Sea Glass Jewelry
Safety First: What does it mean to solder?
Soldering is a technique that joins two metals with a filler metal that melts at a lower temperature than the two metals that are being joined. In this discussion, we will be using a hard solder technique with silver solder, which creates a more resilient joint than the soft solder technique. You will need a torch with a tank and regulator, rather than a soldering iron or handheld butane torch.
Create a space to work that is designed for success and safety. A well-ventilated room can be created by stimulating a cross-breeze—opening a door and window will help circulate air. Use a fan to blow the air away from you. Always use eye protection. An uncluttered area with easy access to necessary tools can be difficult to maintain while in the throes of creating, but it will save you heartache. Consider the table space and floor. Hot items might (and probably will!) be dropped on either. This is a crucial consideration so as to protect those surfaces and also not to start any fires.
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You Will Need
Steps to Create a Silver Bezel Ring
After choosing a piece of sea glass, you will measure the appropriate amount of bezel. Simply wrap the bezel wire around the edge of sea glass as tightly as possible. Using a permanent marker (the ink will come off during the silversmith process), mark the correct length of bezel and then snip with flush cutters. This should give you a straight cut. Remember that a tight fit will keep the sea glass in place once your piece is finished, so it is important to be exact in the measurements. Consequently, you may need to finesse the bezel’s seam by filing with the diamond files.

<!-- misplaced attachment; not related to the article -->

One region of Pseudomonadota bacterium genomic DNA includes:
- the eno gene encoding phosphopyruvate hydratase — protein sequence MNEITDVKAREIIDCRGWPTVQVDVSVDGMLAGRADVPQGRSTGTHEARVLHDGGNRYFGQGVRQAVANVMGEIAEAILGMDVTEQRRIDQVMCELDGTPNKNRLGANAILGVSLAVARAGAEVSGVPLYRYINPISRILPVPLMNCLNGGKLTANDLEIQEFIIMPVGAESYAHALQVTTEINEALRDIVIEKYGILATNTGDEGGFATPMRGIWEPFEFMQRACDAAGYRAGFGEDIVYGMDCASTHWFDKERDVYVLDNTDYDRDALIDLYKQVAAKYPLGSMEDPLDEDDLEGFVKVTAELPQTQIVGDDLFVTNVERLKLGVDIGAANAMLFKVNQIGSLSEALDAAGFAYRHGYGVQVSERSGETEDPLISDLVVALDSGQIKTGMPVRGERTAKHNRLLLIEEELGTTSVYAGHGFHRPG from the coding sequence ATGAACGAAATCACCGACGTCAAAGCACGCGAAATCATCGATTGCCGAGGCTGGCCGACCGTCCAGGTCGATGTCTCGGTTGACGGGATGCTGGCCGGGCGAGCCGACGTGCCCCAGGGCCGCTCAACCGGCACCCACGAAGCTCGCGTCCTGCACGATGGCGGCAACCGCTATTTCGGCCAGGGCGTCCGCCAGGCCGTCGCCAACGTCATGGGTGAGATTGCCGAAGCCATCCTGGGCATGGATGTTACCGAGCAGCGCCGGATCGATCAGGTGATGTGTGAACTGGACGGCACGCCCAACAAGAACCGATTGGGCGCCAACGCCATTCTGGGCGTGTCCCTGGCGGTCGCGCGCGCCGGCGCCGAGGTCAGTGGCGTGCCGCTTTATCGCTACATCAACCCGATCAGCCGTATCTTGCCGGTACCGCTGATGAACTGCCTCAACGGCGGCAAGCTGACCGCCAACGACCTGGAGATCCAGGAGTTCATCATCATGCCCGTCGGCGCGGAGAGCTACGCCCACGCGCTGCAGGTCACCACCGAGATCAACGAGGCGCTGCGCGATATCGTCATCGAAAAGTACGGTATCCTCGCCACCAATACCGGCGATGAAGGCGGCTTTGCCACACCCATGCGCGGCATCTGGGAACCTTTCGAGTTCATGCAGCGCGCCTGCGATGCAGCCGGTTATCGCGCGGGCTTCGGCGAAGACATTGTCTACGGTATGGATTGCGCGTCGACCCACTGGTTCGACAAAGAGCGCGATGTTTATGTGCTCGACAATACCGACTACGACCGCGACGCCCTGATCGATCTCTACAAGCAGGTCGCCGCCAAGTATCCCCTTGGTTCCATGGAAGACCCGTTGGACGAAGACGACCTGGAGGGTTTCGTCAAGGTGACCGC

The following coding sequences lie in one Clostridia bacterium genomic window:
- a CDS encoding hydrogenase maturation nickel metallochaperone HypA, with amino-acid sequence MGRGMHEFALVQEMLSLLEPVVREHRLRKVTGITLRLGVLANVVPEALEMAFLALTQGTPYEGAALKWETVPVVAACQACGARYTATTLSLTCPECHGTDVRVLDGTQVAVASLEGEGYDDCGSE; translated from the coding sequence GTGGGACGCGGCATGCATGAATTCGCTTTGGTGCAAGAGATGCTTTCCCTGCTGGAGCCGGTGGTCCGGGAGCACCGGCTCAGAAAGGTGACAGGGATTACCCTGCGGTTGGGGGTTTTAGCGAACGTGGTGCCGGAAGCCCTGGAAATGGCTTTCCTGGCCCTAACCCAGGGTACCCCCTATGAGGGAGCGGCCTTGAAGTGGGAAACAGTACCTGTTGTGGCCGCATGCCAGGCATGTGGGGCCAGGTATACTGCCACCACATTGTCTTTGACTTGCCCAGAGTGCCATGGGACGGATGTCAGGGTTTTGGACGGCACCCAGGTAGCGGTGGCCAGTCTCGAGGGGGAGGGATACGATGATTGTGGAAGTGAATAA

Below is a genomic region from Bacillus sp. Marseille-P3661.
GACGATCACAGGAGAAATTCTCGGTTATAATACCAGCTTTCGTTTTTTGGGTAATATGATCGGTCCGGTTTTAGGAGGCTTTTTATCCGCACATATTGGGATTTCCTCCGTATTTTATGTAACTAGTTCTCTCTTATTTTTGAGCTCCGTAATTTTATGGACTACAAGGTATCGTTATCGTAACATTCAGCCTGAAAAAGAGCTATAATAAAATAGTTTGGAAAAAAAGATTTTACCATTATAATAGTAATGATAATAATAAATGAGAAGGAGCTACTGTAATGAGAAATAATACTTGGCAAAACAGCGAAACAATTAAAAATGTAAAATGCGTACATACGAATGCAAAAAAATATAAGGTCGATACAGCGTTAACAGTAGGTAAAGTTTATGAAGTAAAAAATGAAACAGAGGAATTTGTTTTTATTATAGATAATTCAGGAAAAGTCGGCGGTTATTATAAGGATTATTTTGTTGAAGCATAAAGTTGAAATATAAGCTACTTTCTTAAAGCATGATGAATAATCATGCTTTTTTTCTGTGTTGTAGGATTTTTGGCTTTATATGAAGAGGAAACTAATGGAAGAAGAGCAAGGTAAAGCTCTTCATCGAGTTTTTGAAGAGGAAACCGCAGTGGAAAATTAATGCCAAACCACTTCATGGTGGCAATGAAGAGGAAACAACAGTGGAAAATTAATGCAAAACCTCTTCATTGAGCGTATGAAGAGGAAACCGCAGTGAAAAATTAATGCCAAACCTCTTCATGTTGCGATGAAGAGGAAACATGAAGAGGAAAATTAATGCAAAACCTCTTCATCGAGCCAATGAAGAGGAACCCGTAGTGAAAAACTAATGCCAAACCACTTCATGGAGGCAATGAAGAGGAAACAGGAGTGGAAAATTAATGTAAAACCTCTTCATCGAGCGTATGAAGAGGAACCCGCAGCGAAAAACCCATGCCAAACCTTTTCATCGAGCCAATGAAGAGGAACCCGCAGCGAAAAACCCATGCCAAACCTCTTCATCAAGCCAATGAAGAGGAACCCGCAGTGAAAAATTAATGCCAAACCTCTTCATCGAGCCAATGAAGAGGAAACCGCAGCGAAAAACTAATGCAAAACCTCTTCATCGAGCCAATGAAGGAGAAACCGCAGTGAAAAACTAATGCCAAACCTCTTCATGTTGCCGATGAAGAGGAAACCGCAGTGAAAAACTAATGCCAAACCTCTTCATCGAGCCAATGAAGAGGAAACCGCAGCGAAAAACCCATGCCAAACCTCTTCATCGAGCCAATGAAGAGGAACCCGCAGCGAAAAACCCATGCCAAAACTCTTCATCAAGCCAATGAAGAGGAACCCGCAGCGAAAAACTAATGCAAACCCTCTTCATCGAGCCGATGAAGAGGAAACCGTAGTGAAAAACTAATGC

Place the bezel on the tripod stand (or on layers of soldering pads and blocks, depending on your method and tools). Always wear eye protection while using the torch.
Once the gas is turned on, use a torch striker to light the gas. The gas levels made need to be adjusted until there is a slight brushy sound. This means that the correct amount of oxygen is in the flame. Slowly move the flame across the bezel until the flux is fully dry, and then use your copper tongs to place the bezel into the warm pickle. If other metals are placed into the pickle, the pickle will spoil and need to be remade. Once the bezel appears clean, remove from the pickle and allow it to dry.
Next it is time to solder the bezel together at the seam. Bend the bezel so that the seam is flush. Wherever there is a gap prior to soldering, there will be a gap afterward as well, so work the bezel toward a tight fit. Use a small paint brush to paint the bezel with flux again and add a small piece of high solder on top of the seam. I set my solder inside the bezel so that the slight color difference between the two metals isn’t as evident.
Solder works at varying degrees of temperature. Use the highest temperature solder for the bezel first, and then try never to reach that high of a temperature again. This technique allows initial solders to stay joined while in the process of making future solders. Turn on your torch and increase oxygen until there is a brushy- sounding flame again. While heating the entire bezel, keep the flame mostly focused on the seam area. This allows the piece to be heated through conduction and direct flame contact, which will produce a more evenly heated piece and, therefore, increase the likelihood of the solder “taking.” This simply means the solder melted to either side of a seam and made a hard connection. While the bezel is being heated, the silver will change colors. Often it will begin to look tarnished, but will gradually begin to look quite clean. As the bezel takes on a clean silver appearance, the solder should be about ready to flow. However, if the silver begins to turn red, it is time to remove the flame before your silver melts and ruins the piece.